Are you ready to explore another impressive, yet intuitive, method of taking your presentations to the next level? We're going to take a look at Zoom. No, not the ever-popular conferencing app. Zoom, the new PowerPoint feature introduced in 2019 (along with its cousin Morph).
What's that? You don't have the latest version of PowerPoint? Well, most post-secondary institutes provide students with a subscription to essential software. If you're a student of Centennial College, here is a guide for you.
Alright. Let's get our hands dirty. Before we begin, I want to tease you with the quick glimpses of the kinds of projects you'll be able to create using the skills we're covering today. Have a look.
The hype is up! Let's begin.
If you've used Prezi, you'll be familiar with the panning and zooming effect. Now we can get the same effect with PowerPoint. I'll be using PowerPoint Office 365, but it works just as well with PowerPoint 2019.
In theory, the zoom feature allows you to place slides into other slides. Then, while presenting, these slides dynamically take the view.
Scroll through the graphics below to get yourself familiar with some terms I'll be using for this tutorial.
Basic Zoom and Panning
This video covers
Inserting slide zoom
Return to zoom
Zoom background and outline
Inserting Slide Zoom
There are two methods to insert a slide zoom.
Choose a slide from the thumbnail list and drag it onto your active slide
Under the insert tab, look for zoom under the links section. From the drop-down menu, choose "slide zoom" and select the slide you would like to insert.
Now that we have some slide zooms inserted, let's play around with the settings.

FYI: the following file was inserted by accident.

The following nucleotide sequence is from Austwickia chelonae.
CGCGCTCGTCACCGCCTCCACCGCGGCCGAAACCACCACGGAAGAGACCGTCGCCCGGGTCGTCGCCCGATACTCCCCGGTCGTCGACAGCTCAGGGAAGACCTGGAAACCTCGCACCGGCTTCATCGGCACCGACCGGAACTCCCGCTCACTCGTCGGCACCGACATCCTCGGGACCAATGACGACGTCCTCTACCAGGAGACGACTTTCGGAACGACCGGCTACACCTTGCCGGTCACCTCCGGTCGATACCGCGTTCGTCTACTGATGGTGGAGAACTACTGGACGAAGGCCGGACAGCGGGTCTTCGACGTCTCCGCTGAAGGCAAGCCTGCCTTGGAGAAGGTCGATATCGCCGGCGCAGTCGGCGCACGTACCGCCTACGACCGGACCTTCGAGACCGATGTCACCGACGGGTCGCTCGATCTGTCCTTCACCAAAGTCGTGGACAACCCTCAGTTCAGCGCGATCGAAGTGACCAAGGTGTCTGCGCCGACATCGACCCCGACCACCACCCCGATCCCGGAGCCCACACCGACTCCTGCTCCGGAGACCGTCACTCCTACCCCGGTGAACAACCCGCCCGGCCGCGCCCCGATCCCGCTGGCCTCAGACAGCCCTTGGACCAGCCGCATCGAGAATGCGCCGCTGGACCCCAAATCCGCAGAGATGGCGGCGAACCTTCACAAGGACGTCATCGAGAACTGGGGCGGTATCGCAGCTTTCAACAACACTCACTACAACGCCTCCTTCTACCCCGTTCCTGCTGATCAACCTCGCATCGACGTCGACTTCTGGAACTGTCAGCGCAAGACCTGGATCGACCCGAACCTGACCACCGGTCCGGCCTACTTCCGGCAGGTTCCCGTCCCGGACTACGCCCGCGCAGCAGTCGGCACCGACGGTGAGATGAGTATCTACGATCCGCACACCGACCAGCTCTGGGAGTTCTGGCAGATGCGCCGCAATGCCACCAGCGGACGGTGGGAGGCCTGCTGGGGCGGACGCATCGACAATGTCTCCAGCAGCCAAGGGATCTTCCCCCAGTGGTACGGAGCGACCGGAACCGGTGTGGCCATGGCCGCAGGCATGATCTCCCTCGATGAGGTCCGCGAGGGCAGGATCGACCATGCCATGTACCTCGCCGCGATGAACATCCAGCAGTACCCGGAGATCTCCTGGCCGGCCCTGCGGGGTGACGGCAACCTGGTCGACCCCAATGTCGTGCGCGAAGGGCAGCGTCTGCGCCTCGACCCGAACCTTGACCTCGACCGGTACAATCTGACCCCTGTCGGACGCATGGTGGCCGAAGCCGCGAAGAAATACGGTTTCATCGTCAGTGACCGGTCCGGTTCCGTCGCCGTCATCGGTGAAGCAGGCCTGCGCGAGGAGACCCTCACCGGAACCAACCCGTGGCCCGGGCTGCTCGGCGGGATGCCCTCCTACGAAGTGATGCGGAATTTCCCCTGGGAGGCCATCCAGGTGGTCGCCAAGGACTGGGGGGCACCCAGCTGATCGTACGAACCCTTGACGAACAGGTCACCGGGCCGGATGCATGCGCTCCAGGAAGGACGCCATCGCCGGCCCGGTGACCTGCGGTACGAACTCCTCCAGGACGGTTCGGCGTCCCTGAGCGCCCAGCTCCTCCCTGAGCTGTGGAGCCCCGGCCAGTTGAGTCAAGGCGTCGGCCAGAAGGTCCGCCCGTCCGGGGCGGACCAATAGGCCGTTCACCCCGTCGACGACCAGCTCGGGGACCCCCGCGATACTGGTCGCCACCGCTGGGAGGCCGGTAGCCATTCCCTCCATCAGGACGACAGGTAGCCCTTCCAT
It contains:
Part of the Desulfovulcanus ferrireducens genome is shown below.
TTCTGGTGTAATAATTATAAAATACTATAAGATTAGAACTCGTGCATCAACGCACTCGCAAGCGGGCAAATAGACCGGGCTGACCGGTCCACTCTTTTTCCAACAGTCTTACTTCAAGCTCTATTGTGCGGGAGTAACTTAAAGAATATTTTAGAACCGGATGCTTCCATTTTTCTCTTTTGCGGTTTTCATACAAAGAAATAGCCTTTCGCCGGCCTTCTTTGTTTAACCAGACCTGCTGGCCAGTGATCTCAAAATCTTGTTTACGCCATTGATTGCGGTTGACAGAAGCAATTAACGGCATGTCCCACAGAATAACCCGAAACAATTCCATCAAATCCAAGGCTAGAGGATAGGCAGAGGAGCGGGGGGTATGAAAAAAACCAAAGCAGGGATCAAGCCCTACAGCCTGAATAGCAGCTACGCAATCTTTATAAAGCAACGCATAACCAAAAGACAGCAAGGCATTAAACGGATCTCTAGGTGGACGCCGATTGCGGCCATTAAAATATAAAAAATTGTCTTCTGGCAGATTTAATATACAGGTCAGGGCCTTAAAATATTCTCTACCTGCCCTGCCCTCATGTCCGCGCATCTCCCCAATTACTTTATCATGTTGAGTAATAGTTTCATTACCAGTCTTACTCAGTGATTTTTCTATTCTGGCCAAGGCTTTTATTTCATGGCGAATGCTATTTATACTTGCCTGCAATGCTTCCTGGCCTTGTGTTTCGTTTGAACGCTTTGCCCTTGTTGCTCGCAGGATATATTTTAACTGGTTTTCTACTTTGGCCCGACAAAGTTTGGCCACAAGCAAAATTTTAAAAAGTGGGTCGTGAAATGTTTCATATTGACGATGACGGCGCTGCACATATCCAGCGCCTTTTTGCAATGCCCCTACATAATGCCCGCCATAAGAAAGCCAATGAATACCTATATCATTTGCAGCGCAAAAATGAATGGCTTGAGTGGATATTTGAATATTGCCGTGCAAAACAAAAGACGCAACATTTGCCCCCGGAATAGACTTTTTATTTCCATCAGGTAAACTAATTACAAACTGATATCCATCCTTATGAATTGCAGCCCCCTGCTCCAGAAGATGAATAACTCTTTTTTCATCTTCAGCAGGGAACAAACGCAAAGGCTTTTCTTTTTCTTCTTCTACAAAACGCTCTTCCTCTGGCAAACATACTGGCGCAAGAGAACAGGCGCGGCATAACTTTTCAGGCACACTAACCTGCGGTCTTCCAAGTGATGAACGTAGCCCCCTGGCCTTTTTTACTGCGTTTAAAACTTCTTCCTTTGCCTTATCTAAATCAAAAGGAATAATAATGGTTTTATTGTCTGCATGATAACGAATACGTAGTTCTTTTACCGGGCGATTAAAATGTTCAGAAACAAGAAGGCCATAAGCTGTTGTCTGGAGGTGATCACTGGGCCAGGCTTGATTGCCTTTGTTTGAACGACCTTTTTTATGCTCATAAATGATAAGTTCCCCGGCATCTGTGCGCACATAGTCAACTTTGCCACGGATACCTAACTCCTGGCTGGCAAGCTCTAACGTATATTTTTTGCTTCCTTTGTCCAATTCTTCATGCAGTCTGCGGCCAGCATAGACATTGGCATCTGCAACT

Return to zoom
By default, the "return to zoom" setting is unchecked. Watch what happens when we check this option. As you see in the video, for basic panning presentations, I leave the box unchecked for all but the last slide.
Zoom background and Zoom outline
By removing the background and outline from the zoom preview, we can create a cohesive look for our presentation.
These steps can be used to make very streamlined, simplistic, yet dynamic presentations. Have a look at these two examples I put together.
Rotate and Infinity
This video covers:
create infinity zoom effect
rotate zoom previews
Infinity Zoom effect
In our previous practice, we were adding all of our slide zooms onto one base slide. This time, we are going to add each slide as a zoom on its previous slide. This creates an "infinite" zoom effect.
The zoom previews can also be rotated to create a motion effect while presenting. Remember to use this sparingly- some audiences can become nauseous with too many rotation movements in the presentation.
Here are a two projects that apply what we've learned so far. In the second example, I've added a section of a timelapse. You can see how I inserted and formatted the zoom previews.
This video covers:
Divide slides into sections
Insert section zoom in two ways
Format zoom preview
Divide slides with sections
To create sections in your presentation, right click the thumbnail area between the slides you want divided and select "add section".
Insert section zoom
Just like adding slide zoom, we have two methods of adding section zoom.
Choose a section from the thumbnail list and drag it onto your active slide
Under the insert tab, look for zoom under the links section. From the drop-down menu, choose "section zoom" and select the section you would like to insert.
Again, zoom previews can be formatted the same way, whether it's a slide zoom or a section zoom. Try enabling return to zoom, removing background and outline, or rotating your section zoom until you are satisfied with the effects produced.
There we have it! I'd love to hear your thoughts on the tutorial. Comment below or shoot me an email for questions or concerns. Happy presenting!